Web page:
Julia Child's Jewish Proteges

French Chef Inspired Them To Explore Own Cuisine

By Leah Koenig

Published August 14, 2012, issue of August 17, 2012.
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Julia Child, who would have celebrated her 100th birthday on August 15, is perhaps not the most obvious contender for a Jewish food icon. A broad-shouldered, aristocratic New Englander who spent years in France with her diplomat husband, Paul Cushing Child, she introduced mid-20th-century Americans to French cuisine (and to the notion that cooking should be a source of passion and pleasure) via her seminal cookbook, “Mastering the Art of French Cooking,” and her cooking show “The French Chef.” Child drew inspiration from molded terrines and boeuf bourguignon, not from matzo balls or pastrami. But her enthusiasm, dedication to technique and unpretentious insistence on using high-quality ingredients indelibly shaped a generation of cooks and eaters, including many of today’s Jewish food experts.

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In most respects, Child’s impact was universal. In the food world and beyond, she was simply known as “Julia” — a testament to her widespread cultural influence. As the late “Julie & Julia” director and devoted amateur chef, Nora Ephron, said on NPR back in 2009: “I was a slave to Julia… and all of my friends were. This was in the ’60s… and truly, if you didn’t own that book, you had not passed into adulthood as we understood it…. Everybody cooked from it. It worked. It was perfect.”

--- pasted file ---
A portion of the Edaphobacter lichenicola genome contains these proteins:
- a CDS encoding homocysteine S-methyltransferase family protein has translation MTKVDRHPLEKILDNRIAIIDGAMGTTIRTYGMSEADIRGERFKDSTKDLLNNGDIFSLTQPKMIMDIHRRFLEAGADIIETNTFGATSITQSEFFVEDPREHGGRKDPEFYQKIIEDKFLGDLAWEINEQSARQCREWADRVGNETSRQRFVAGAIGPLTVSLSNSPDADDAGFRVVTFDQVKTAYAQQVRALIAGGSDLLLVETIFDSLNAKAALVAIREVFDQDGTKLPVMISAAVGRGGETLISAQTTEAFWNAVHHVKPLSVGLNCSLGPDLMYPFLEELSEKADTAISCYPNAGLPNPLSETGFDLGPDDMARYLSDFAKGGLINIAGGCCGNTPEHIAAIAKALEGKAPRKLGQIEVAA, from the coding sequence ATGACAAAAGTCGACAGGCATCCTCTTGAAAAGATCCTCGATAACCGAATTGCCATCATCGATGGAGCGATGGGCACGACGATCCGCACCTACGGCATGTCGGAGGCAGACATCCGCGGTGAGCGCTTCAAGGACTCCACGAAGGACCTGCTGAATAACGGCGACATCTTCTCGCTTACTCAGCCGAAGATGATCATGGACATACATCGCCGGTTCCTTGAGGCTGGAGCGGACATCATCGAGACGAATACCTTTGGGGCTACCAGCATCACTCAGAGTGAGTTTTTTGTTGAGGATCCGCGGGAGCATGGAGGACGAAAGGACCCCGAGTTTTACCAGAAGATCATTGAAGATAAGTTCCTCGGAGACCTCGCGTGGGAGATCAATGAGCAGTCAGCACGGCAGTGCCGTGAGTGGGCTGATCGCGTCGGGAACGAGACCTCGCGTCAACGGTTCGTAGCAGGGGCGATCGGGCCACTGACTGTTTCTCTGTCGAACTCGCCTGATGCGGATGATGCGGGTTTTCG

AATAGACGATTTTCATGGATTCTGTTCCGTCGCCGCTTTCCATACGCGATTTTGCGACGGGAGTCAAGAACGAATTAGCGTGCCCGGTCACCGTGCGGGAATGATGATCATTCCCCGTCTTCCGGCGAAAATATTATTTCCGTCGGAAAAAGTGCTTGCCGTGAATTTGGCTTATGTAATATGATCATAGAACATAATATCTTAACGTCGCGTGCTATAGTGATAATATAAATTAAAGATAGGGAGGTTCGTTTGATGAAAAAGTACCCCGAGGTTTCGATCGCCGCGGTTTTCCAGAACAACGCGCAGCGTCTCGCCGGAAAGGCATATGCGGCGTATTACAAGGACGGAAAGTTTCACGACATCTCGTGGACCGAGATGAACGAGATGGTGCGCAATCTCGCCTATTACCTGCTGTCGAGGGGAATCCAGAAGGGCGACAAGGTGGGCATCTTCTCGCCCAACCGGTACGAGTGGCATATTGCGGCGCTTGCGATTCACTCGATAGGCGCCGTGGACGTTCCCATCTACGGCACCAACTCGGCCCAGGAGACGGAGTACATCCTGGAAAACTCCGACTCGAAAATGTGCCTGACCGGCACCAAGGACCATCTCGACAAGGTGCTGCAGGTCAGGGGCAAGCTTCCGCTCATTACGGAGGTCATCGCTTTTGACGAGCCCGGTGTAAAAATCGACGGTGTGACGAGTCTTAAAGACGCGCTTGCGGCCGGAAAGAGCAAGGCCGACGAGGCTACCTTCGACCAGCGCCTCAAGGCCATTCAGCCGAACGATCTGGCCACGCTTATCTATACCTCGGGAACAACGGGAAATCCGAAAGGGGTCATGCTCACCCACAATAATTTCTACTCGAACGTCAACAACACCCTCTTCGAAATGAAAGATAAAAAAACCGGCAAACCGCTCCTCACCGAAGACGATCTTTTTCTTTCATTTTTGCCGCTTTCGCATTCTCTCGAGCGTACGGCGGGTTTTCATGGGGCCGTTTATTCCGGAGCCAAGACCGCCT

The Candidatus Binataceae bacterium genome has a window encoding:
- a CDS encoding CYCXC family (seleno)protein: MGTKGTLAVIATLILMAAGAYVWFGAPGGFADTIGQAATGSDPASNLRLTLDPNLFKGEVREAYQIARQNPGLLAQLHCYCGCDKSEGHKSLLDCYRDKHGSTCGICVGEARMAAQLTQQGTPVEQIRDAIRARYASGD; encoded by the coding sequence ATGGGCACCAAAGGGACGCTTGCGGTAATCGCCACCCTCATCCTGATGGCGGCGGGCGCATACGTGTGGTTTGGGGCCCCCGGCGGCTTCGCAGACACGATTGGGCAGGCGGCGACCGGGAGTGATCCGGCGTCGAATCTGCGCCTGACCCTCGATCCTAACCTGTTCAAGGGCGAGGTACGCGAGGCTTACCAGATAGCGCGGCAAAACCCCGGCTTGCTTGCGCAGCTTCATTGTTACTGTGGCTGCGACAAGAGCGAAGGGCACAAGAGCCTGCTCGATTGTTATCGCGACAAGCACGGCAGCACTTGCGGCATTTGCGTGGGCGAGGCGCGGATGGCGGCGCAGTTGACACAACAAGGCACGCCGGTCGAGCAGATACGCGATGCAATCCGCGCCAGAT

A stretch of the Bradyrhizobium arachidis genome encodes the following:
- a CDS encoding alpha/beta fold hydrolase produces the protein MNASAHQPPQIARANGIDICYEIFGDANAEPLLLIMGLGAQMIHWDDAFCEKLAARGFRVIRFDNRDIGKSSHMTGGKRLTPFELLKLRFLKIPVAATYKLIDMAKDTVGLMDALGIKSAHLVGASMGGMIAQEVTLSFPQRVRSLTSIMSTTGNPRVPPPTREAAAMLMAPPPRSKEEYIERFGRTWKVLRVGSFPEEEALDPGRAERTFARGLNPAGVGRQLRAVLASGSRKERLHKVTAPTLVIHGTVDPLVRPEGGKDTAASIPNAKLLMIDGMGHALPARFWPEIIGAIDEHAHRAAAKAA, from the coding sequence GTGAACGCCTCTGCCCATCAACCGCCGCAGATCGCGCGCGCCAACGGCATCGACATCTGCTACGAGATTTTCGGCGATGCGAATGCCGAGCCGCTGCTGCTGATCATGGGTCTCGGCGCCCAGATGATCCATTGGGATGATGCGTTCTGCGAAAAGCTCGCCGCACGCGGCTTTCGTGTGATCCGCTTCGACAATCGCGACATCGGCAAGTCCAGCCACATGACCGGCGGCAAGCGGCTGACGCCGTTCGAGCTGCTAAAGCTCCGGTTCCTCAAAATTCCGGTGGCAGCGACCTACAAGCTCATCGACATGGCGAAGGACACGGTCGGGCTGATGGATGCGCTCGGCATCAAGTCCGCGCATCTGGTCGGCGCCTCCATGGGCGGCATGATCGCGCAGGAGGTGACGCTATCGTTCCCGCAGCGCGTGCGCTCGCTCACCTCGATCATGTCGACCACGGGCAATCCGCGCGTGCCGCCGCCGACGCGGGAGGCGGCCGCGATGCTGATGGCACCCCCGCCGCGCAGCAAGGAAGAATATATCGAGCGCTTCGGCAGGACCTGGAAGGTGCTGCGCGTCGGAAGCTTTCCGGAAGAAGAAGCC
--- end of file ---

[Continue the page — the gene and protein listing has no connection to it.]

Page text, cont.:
Read My 30 Minutes With Julia Child on the Sisterhood blog.

Cookbook author Arthur Schwartz, who first became enamored of Child while watching her show in his college dorm in the mid-1960s, agreed. “Cooking my way through her book, I learned about the discipline of technique,” he said. “It was a liberating kitchen education.” And Joan Nathan, who shares an editor with Child (Knopf’s Judith Jones), said she turned regularly to “Mastering the Art of French Cooking” for guidance when working on her most recent cookbook, “Quiches, Kugels, and Couscous: My Search for Jewish Cooking in France.” “Her chemical analysis of French cooking was brilliant. That’s how I learned,” she said.

Child’s success also held a special, if unintended, resonance for the Jewish community. In an era that idolized glamorous, all-American women like Marilyn Monroe and Jackie Kennedy, Child stood out for being unabashedly idiosyncratic. “I remember being a kid and seeing this wonderfully out-there, larger-than-life woman on television who was completely comfortable with herself,” said cookbook author and Moosewood Restaurant founder Mollie Katzen, who in 1994, co-starred with Child in a cooking segment on “Good Morning America.” “More than what she cooked, her personality made an impact on me.” Child may have been as blue blooded as they come, but her ease in her own skin must have felt empowering to mid-20th-century American Jews as they strove to enter mainstream society while staying true to their roots.


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